• Not just one person’s opinion, other professional musicians such as myself have been baffled at how Carlos Prieto ever got a music director position (even from the first time we saw him wave his elbows). Naturally, opinions can differ, so can anyone please at least confirm whether or not Prieto even has a degree in music? His official bio says “a graduate of Princeton and Harvard universities” (but that does not mention whether his degree was in music or in something else like business). I know that some of the conductors he lists as having studied with were only during a summer masterclass where Prieto was playing violin.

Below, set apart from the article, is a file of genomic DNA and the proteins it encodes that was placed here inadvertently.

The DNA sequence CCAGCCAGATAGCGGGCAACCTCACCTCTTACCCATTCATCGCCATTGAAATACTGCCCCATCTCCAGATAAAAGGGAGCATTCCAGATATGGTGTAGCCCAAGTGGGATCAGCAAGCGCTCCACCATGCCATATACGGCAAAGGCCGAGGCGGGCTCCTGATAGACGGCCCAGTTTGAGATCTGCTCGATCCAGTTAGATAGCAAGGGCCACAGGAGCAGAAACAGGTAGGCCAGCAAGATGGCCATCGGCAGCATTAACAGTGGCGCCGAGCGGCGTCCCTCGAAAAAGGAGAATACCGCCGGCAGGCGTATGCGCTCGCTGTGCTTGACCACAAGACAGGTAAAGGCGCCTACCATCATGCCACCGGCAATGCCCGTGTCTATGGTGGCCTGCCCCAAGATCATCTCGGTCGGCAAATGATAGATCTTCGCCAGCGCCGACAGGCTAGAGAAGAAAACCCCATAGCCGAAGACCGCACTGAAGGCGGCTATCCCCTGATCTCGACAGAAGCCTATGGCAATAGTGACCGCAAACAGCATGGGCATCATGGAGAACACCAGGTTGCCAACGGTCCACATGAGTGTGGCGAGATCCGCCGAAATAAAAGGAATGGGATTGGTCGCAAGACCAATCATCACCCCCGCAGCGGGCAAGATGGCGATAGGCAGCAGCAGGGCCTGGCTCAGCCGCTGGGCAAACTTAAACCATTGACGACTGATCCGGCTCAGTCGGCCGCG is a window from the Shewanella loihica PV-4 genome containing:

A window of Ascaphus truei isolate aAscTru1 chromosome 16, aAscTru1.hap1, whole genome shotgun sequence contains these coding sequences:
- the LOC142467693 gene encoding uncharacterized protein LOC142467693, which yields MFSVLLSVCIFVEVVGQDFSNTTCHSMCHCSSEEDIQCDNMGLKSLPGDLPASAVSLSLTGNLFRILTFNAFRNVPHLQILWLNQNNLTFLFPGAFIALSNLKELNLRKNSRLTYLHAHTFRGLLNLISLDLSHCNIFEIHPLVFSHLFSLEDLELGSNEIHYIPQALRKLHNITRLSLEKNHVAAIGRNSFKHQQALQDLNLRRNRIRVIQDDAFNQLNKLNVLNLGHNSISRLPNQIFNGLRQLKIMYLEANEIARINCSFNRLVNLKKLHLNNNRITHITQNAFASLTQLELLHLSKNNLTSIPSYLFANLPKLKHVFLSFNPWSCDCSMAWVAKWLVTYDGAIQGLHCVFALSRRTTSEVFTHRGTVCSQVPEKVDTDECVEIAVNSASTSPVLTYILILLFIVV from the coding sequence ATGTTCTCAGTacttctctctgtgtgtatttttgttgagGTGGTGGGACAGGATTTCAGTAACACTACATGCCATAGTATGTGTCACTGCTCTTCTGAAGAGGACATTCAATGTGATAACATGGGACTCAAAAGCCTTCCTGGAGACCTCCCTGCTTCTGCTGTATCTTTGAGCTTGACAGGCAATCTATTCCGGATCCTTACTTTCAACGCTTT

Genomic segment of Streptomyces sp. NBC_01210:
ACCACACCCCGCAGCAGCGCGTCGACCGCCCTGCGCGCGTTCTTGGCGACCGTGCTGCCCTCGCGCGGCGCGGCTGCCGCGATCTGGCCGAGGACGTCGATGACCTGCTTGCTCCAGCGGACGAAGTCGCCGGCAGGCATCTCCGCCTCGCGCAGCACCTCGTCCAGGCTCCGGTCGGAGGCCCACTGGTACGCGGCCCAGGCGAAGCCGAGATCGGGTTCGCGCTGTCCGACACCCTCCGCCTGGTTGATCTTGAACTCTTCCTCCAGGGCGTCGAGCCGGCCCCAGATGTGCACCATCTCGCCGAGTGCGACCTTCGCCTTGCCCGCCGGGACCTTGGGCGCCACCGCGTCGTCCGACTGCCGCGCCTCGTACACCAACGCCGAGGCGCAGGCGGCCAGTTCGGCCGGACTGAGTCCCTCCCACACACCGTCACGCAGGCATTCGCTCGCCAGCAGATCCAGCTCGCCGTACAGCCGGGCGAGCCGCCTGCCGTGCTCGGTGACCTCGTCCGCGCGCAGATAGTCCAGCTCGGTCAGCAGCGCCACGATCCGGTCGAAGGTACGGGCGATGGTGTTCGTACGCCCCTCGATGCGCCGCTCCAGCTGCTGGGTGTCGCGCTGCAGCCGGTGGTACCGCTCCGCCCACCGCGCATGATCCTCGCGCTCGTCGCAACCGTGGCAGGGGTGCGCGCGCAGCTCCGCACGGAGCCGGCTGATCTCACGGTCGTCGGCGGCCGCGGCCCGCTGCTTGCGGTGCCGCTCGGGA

• Confirmed through his wikipedia page as well as Harvard’s website: “Prieto earned a degree in electrical engineering from Princeton. In 1992, he earned a Master’s of Business Administration at Harvard University. He worked for a sugar company before devoting full-time to music as a career.” But still no clues as to whether or not he studied conducting beyond one or two summer courses.

        • He does wave his elbows (so what?). Perhaps if we knew your identity we could ask co-workers whether 100% of them like your artistry. If not, then they should be allowed to voice that displeasure on the internet anonymously for equal measure. In the good old days in these situations an artist simply would not be invited back, after all, these viewpoints are partially subjective.